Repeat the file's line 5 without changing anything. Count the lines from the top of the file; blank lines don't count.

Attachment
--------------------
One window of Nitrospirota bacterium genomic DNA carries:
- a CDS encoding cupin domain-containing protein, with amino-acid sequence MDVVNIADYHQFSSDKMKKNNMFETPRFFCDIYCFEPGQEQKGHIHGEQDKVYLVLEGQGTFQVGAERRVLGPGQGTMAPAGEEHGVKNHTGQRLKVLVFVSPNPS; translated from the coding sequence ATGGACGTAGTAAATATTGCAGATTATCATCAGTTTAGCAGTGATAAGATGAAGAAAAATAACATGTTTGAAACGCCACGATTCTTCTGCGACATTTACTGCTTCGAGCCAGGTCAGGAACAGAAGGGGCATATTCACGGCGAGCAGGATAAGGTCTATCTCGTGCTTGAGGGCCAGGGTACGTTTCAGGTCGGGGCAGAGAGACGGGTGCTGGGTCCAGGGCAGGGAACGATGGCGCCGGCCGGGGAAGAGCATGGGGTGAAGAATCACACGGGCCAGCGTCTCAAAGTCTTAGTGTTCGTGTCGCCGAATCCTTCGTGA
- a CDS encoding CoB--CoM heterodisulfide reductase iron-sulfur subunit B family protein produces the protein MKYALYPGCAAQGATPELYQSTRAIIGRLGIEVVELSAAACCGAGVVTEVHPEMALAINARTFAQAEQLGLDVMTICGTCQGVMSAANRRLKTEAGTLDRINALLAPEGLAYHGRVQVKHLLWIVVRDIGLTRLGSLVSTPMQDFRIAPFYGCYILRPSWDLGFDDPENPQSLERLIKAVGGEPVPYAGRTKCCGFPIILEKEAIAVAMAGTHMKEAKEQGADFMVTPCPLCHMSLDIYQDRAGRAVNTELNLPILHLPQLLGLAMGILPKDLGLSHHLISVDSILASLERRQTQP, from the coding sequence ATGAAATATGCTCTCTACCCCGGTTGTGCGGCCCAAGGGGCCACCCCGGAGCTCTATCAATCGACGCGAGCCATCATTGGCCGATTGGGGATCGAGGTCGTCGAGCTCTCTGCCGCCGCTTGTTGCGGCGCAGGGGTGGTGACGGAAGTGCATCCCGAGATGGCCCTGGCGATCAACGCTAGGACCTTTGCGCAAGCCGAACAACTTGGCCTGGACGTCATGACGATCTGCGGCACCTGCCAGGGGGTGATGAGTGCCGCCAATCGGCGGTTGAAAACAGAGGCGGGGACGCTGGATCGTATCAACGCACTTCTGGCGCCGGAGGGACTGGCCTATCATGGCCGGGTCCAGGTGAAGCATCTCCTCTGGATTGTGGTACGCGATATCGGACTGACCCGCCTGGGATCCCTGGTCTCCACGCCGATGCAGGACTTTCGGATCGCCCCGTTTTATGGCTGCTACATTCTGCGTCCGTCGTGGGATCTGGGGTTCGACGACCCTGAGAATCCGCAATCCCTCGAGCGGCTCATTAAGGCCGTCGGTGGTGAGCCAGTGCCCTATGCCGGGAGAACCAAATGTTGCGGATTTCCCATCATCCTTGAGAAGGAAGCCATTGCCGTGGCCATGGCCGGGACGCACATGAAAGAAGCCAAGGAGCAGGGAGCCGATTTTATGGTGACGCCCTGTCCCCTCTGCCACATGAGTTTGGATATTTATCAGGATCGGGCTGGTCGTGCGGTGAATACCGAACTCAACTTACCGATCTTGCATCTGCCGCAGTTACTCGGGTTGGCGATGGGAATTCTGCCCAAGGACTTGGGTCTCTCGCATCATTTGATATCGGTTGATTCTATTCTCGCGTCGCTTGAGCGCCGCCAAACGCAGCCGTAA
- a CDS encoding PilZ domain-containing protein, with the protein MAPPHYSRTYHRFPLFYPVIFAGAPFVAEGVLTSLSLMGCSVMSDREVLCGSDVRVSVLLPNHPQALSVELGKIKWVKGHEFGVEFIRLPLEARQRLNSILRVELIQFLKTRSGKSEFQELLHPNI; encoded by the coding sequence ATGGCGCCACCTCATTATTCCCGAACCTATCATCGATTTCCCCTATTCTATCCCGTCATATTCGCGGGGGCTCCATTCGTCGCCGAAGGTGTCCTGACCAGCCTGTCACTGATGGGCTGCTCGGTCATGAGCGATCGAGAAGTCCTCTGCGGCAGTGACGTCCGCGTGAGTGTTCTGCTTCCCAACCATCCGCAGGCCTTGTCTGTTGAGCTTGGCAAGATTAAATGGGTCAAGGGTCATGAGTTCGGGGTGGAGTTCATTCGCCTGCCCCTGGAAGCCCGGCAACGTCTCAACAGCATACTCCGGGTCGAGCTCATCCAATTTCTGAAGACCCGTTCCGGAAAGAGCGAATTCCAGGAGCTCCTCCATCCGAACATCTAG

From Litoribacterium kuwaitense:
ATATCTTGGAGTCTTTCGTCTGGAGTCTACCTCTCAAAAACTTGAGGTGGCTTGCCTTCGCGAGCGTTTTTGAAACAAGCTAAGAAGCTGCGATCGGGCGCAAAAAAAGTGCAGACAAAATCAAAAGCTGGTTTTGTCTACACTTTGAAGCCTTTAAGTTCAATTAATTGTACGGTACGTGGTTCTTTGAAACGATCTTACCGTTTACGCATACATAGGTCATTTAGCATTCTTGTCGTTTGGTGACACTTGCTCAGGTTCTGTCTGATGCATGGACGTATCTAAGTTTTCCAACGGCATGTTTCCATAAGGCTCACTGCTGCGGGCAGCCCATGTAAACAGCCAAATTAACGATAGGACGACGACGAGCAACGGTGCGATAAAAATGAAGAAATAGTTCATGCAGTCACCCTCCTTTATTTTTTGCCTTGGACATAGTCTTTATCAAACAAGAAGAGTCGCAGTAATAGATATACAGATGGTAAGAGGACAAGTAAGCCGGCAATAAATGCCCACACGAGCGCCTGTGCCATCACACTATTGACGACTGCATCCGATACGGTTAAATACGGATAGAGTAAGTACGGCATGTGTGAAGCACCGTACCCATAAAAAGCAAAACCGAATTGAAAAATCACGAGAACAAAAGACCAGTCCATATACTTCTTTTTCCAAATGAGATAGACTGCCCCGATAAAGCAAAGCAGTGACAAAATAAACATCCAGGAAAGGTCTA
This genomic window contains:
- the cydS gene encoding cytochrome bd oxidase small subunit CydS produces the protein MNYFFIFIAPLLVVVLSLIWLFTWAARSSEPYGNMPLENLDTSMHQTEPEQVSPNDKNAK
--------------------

From Litoribacterium kuwaitense: